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Nova et tuta variolas excitandi per transplantationem methodus; nuper inventa & in usum tracta: qua rite peracta, immunia in posterum praeservantur ab huiusmodi contagio corpora.
Venice, Giovanni Gabriele Hertz, 1715 - 8vo (142 x 92 mm), pp 33 [3, blank], with woodcut device on title; a fine, unpressed copy, outer edges uncut, in marbled wrappers, in a morocco-backed box.First edition of the exceptionally rare foundation work in immunology, the first book in Europe not only to describe the inoculation process but to base it on empirical evidence. 'Pilarino in 1701 inoculated three children at Constantinople with smallpox virus. He is accredited with the "medical" discovery of variolation, and thus is the first immunologist. His book records his many researches on the subject' (Garrison-Morton). The full title of this work translated as 'New and safe method to stimulate smallpox by inoculation, recently invented and put into practice and performed routinely, by which bodies acquire immunity against this infection in later years'.'In the eighteenth century another even more important event took place for the future immunology. The variolation, that is, the first immunizing method, was introduced in Europe. . 'Western European medicine first considered variolation as a vulgar and useless way of preventing smallpox. But the Venetian physician Jacobo Pylarino (1659-1718), who travelled in different parts of Asia and Africa, learned the technique. In 1701 he settled in Constantinople and there, for the first time in Europe, inoculated with smallpox virus the three children of a friend. Afterwards, he devoted himself for studying the method and published in 1715 in the Latin language a book entitled Nova, et tuta variolas excitandi per transplantationem methodus; nuper inventa et in usum tracta: qua rite peracta, immunia in posterum preservantur ab hujusmodi contagio corpora. As we can see, the title includes the term immunia (referred here to corpora, i.e., "a method by which the bodies become immune to contagion"), so Pylarino recovered in his book the antique word and revived it for the future. A summary of the book was translated into English and presented to the Royal Society .'It is remarkable, however, that the recovery of the term immunity (passive exemption) in this period was due to a relatively modern physician such as Pylarino at a time when he was presenting an active method to protect against a disease, too far distant from a magical idea of causation. Perhaps it occurred through respect for tradition or perhaps there is another explanation. It's possible that the reappearance of the term "immunity" around this time was accompanied, as the Spanish philologist E. PingarrĂ³n recently suggested, by a cross between the terms imm nitat e imm nire, the latter phrase being a classic Latin military term meaning "to defend from inside". It is possible that Pylarino, literate in Latin, kept this in mind when using the old term and that this combined in the new and future uses of imm nitas' (Juan Manuel Igea, 'From the Old Immunitas to the Modern Immunity', Current immunology Reviews vol 11 n 1 (2015) p 59).Pilarino's work was preceded by a letter sent to the Royal Society by Emanuel Timone at Constantinope; it prompted an investigation by the secretary Richard Waller, who contacted the botanist Dr William Sherard, then serving as British Consul in Smyrna. Sherard in turn consulted his friend Pilarino, who provided him with details of the Ottoman inoculation technique, its safety, and of his own successful experimentation with inoculation. Sherard later sent a copy of Pilarino's book, which is dedicated to Sherard, to the Royal Society, where a summary was published, along with excerpts from Timone's letter on inoculation in the Philosophical transactions (v 29, pp 393-9, 1716).'Following the publication of Timone's account, and of a small volume on the same theme by Pylarino in 1715, knowledge of the method slowly spread throughout Europe and the newly established colonies on the other side of the Atlantic. In spite of the helpful publicity engineered by various factions of scoiety led by Lady Mary Wortley Montague, Voltaire, and the Princess of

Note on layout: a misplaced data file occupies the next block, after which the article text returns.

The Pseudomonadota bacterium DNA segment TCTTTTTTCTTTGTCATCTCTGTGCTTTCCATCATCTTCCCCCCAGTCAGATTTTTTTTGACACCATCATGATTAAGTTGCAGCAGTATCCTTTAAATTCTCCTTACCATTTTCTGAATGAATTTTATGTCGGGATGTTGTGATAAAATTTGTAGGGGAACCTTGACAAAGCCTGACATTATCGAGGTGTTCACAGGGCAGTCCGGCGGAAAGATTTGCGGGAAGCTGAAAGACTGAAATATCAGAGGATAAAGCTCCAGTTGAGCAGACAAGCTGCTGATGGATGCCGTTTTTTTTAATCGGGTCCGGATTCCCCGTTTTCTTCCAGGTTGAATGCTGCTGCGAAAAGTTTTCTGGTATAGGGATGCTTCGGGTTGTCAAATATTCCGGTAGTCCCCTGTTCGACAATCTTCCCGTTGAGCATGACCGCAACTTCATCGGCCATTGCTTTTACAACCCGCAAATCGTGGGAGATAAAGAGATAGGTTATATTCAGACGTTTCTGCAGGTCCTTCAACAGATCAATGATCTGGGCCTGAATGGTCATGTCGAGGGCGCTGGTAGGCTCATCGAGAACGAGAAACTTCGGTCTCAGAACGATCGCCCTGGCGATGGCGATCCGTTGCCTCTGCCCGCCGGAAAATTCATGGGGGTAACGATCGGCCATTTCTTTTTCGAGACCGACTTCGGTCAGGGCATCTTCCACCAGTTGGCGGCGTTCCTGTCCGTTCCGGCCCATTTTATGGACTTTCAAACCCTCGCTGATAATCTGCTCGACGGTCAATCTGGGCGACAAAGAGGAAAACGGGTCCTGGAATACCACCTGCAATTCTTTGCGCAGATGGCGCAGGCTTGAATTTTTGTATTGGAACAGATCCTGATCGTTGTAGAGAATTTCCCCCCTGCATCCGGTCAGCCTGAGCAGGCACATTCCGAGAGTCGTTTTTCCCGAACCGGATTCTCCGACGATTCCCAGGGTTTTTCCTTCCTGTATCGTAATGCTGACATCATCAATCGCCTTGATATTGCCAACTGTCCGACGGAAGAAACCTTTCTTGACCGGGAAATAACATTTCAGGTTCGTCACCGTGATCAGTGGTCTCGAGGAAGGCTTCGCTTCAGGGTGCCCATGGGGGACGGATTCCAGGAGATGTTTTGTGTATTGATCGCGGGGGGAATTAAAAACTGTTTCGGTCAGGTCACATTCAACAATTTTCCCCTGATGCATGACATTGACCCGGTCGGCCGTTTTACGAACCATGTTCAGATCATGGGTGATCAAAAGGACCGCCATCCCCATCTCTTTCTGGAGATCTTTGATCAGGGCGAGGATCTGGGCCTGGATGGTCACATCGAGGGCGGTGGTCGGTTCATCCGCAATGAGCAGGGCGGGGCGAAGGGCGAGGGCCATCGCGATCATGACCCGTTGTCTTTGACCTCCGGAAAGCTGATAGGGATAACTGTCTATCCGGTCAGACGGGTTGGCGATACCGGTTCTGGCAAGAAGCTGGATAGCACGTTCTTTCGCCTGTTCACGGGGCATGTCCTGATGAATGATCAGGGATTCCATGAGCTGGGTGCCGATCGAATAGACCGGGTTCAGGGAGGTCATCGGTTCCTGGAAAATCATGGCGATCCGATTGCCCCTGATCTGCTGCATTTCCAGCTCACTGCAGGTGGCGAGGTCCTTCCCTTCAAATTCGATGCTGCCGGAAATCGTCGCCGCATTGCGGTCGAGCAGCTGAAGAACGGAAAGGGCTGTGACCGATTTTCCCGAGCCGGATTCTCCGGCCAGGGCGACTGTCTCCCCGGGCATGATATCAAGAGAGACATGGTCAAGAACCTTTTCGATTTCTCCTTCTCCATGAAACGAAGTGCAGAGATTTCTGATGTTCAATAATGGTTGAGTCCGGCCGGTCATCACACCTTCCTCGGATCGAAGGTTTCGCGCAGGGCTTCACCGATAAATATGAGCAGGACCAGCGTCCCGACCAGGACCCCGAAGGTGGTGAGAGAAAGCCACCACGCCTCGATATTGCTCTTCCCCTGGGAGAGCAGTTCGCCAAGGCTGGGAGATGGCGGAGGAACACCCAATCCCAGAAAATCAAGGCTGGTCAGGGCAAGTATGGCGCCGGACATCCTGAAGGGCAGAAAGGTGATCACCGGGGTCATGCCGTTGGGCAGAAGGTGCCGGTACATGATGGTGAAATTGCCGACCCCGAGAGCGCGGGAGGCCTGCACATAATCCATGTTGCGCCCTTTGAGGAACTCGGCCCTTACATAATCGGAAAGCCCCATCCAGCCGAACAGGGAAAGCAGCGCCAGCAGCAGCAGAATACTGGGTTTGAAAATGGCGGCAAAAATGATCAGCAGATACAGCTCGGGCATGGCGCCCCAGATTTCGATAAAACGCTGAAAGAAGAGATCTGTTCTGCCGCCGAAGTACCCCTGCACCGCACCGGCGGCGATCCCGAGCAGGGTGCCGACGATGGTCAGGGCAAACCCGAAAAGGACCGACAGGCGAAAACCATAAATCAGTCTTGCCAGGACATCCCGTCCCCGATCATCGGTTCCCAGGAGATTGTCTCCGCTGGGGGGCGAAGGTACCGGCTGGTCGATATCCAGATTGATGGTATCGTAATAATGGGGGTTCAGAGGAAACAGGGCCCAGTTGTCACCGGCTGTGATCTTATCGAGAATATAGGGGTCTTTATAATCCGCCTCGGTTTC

[Bookseller: WP Watson Antiquarian Books]
Last Found On: 2017-02-28           Check availability:      IberLibro    

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